Knowledge CentreTechnical Resources SearchConference PapersEvaluation of Existing Spring Load Restriction Models Based on Experimental Field Data

Evaluation of Existing Spring Load Restriction Models Based on Experimental Field Data


A large number of road structures are subjected to seasonal freezing and thawing in Canada. Low
volume (secondary) roads in frost-prone regions are susceptible to loss of structural capacity
during thaw season. During freezing season, ice lenses form in the subgrade soil. Melting of
these ice lenses during thawing season is deemed to be the main cause of losing structural
capacity. There are several suggested empirical methods in the literature for predicting the onset
and duration of thawing condition in the subgrade soil. Generally, transportation agencies use the
outcome of these prediction models to apply limitations on maximum allowable loads of trucks
passing on the vulnerable roads which is known as Spring Load Restriction (SLR) or Spring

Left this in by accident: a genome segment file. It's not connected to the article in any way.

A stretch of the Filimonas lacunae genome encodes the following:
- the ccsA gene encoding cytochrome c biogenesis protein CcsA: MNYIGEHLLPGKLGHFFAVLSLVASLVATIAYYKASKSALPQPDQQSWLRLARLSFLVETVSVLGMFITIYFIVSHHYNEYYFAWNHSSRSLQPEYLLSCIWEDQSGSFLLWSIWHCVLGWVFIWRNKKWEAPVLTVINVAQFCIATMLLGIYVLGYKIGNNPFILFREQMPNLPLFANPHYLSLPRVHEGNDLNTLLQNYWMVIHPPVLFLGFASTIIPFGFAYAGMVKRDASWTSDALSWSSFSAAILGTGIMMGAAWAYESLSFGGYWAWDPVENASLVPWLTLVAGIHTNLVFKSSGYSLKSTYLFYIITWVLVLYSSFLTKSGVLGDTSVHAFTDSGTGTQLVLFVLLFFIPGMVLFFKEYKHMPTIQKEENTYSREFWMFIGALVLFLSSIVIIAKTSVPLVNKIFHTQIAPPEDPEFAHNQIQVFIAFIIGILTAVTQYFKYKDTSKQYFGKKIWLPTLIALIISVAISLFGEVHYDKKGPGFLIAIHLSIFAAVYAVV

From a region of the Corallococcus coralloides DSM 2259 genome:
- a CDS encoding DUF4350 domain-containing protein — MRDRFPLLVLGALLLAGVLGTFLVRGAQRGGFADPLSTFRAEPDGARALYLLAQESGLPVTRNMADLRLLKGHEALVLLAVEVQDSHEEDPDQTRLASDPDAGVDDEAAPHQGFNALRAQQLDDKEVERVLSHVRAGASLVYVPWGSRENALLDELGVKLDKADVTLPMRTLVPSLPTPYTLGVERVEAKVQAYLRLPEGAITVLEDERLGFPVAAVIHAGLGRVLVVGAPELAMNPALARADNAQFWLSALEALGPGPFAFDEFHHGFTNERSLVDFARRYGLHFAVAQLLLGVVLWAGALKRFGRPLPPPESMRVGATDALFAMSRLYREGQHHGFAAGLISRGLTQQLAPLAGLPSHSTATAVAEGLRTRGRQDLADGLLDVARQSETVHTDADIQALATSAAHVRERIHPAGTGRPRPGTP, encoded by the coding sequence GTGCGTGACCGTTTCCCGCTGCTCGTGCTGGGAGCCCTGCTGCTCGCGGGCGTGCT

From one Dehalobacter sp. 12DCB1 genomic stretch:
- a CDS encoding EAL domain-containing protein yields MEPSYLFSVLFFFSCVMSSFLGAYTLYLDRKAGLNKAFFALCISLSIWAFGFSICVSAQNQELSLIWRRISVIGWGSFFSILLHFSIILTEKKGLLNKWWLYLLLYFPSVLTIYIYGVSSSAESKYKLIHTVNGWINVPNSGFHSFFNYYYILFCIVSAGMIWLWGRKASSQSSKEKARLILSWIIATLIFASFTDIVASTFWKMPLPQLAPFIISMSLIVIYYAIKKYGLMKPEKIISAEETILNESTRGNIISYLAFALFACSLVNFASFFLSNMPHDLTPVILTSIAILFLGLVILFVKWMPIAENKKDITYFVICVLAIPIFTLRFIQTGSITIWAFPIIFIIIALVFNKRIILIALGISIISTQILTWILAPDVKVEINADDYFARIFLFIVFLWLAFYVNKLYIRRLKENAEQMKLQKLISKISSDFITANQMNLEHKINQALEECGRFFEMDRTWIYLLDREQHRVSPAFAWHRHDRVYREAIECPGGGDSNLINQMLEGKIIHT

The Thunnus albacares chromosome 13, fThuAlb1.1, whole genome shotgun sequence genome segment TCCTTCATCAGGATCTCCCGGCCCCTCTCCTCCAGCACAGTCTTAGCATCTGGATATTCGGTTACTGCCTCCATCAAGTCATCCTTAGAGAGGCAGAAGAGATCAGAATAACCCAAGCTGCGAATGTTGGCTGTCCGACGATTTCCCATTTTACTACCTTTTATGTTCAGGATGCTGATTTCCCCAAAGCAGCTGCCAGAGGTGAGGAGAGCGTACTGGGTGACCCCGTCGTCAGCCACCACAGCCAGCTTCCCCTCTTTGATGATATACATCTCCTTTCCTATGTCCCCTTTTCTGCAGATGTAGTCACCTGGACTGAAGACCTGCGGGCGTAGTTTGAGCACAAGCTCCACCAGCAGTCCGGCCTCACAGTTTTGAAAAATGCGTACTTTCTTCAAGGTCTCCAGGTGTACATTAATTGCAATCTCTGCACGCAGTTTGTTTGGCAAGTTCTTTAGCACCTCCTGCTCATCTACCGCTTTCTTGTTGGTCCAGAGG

Road Ban (SRB).
As part of an ongoing research on the Integrated Road Research Facility (IRRF)’s test road
constructed in August 2012 which is a new access road to Edmonton Waste Management Center
(EWMC), the temperature data were recorded over the winter of 2013 using thermometers
installed across the depth of the pavement structure in order to monitor the temperature variation
through different layers (Hot Mix Asphalt (HMA), Granular Base Course (GBC) and subgrade.)
This research is a comparative study between 4 different methods to evaluate their credibility in
determining the imposition date of SLR using the recorded field temperature data. It was found
that all models were able to accurately predict the onset of thawing through the pavement.

Conference Paper Details

Session title:
Climate Change Considerations for Geotechnical and Pavement Materials Engineering
Asefzadeh, A.
Haghi, N.T.
Hashemian, L.
Bayat, A.